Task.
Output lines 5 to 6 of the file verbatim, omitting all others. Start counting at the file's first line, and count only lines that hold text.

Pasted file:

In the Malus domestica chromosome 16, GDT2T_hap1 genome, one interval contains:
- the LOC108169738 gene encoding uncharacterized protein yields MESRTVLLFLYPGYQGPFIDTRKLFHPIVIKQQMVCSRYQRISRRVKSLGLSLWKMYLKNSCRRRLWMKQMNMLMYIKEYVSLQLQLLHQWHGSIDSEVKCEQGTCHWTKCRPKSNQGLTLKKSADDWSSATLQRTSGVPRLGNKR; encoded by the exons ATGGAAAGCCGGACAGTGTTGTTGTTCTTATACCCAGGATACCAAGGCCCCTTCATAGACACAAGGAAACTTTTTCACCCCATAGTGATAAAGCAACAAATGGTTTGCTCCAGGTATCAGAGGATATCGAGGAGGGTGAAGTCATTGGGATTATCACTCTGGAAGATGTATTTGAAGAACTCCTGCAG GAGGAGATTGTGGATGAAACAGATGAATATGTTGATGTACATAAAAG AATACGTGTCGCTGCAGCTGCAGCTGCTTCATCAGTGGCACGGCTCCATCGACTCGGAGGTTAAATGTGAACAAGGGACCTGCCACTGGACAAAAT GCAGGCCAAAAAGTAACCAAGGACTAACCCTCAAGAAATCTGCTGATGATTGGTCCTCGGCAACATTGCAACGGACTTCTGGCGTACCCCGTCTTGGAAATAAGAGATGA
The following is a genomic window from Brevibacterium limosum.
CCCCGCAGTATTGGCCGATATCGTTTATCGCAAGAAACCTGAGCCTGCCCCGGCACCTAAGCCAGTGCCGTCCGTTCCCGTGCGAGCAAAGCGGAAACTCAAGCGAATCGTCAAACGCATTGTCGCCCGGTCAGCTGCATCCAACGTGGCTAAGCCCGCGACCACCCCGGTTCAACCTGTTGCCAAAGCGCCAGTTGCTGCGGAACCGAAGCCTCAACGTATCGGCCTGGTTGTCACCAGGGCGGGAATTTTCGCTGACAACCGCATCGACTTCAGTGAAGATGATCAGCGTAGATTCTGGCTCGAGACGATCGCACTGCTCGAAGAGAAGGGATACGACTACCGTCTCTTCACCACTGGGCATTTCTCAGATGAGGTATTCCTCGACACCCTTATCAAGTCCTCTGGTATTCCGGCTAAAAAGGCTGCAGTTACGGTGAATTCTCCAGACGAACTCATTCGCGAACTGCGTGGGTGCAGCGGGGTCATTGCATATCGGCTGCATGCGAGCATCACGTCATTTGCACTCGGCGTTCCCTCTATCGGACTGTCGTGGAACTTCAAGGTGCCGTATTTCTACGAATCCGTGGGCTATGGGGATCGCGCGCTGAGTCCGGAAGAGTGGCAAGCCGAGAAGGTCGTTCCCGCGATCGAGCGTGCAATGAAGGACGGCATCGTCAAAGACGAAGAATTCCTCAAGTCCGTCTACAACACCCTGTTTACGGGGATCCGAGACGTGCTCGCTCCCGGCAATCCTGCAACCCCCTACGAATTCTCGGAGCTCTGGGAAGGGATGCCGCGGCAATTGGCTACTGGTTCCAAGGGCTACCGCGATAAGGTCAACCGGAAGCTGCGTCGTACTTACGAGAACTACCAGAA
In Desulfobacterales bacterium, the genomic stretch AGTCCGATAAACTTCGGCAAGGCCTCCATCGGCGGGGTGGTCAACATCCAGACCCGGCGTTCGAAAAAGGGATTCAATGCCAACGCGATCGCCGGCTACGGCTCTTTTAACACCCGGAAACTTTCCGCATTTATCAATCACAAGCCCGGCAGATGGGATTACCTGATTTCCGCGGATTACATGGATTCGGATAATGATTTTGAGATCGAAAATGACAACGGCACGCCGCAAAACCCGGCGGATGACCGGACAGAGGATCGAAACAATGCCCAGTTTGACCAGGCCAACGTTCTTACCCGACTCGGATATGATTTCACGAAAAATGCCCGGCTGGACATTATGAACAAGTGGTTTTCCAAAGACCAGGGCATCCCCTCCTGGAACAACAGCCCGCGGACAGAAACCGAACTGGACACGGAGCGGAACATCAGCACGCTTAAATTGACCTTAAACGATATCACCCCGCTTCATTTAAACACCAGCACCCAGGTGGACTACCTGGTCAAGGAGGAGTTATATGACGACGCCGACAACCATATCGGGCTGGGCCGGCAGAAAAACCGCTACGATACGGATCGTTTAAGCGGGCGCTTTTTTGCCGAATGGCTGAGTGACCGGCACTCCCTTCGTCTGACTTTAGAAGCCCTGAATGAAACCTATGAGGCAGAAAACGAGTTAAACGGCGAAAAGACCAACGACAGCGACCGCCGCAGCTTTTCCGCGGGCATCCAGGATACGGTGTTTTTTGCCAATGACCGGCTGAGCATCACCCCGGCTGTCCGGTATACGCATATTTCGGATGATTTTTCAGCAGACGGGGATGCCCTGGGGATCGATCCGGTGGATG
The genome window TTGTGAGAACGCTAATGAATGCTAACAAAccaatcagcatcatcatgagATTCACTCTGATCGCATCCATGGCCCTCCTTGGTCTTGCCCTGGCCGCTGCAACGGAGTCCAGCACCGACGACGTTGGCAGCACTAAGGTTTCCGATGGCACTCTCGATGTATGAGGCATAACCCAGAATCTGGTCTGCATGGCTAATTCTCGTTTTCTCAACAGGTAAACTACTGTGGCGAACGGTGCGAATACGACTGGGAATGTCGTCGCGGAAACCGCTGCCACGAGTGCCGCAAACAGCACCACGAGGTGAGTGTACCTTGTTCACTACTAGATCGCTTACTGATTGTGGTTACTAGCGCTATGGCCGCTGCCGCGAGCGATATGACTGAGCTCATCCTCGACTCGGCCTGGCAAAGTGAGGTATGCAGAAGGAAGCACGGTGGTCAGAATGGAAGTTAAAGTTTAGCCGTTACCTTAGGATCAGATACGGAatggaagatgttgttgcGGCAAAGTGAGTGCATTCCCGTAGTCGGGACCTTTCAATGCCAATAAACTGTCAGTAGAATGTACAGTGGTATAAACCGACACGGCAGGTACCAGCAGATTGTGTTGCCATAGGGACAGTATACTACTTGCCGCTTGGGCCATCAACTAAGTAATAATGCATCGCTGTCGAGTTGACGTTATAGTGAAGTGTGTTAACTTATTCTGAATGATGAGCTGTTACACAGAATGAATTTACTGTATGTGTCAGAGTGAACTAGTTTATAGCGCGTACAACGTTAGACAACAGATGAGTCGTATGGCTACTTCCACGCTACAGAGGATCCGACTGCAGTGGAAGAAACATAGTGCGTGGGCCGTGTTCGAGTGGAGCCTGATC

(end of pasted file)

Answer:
In Desulfobacterales bacterium, the genomic stretch AGTCCGATAAACTTCGGCAAGGCCTCCATCGGCGGGGTGGTCAACATCCAGACCCGGCGTTCGAAAAAGGGATTCAATGCCAACGCGATCGCCGGCTACGGCTCTTTTAACACCCGGAAACTTTCCGCATTTATCAATCACAAGCCCGGCAGATGGGATTACCTGATTTCCGCGGATTACATGGATTCGGATAATGATTTTGAGATCGAAAATGACAACGGCACGCCGCAAAACCCGGCGGATGACCGGACAGAGGATCGAAACAATGCCCAGTTTGACCAGGCCAACGTTCTTACCCGACTCGGATATGATTTCACGAAAAATGCCCGGCTGGACATTATGAACAAGTGGTTTTCCAAAGACCAGGGCATCCCCTCCTGGAACAACAGCCCGCGGACAGAAACCGAACTGGACACGGAGCGGAACATCAGCACGCTTAAATTGACCTTAAACGATATCACCCCGCTTCATTTAAACACCAGCACCCAGGTGGACTACCTGGTCAAGGAGGAGTTATATGACGACGCCGACAACCATATCGGGCTGGGCCGGCAGAAAAACCGCTACGATACGGATCGTTTAAGCGGGCGCTTTTTTGCCGAATGGCTGAGTGACCGGCACTCCCTTCGTCTGACTTTAGAAGCCCTGAATGAAACCTATGAGGCAGAAAACGAGTTAAACGGCGAAAAGACCAACGACAGCGACCGCCGCAGCTTTTCCGCGGGCATCCAGGATACGGTGTTTTTTGCCAATGACCGGCTGAGCATCACCCCGGCTGTCCGGTATACGCATATTTCGGATGATTTTTCAGCAGACGGGGATGCCCTGGGGATCGATCCGGTGGATG
The genome window TTGTGAGAACGCTAATGAATGCTAACAAAccaatcagcatcatcatgagATTCACTCTGATCGCATCCATGGCCCTCCTTGGTCTTGCCCTGGCCGCTGCAACGGAGTCCAGCACCGACGACGTTGGCAGCACTAAGGTTTCCGATGGCACTCTCGATGTATGAGGCATAACCCAGAATCTGGTCTGCATGGCTAATTCTCGTTTTCTCAACAGGTAAACTACTGTGGCGAACGGTGCGAATACGACTGGGAATGTCGTCGCGGAAACCGCTGCCACGAGTGCCGCAAACAGCACCACGAGGTGAGTGTACCTTGTTCACTACTAGATCGCTTACTGATTGTGGTTACTAGCGCTATGGCCGCTGCCGCGAGCGATATGACTGAGCTCATCCTCGACTCGGCCTGGCAAAGTGAGGTATGCAGAAGGAAGCACGGTGGTCAGAATGGAAGTTAAAGTTTAGCCGTTACCTTAGGATCAGATACGGAatggaagatgttgttgcGGCAAAGTGAGTGCATTCCCGTAGTCGGGACCTTTCAATGCCAATAAACTGTCAGTAGAATGTACAGTGGTATAAACCGACACGGCAGGTACCAGCAGATTGTGTTGCCATAGGGACAGTATACTACTTGCCGCTTGGGCCATCAACTAAGTAATAATGCATCGCTGTCGAGTTGACGTTATAGTGAAGTGTGTTAACTTATTCTGAATGATGAGCTGTTACACAGAATGAATTTACTGTATGTGTCAGAGTGAACTAGTTTATAGCGCGTACAACGTTAGACAACAGATGAGTCGTATGGCTACTTCCACGCTACAGAGGATCCGACTGCAGTGGAAGAAACATAGTGCGTGGGCCGTGTTCGAGTGGAGCCTGATC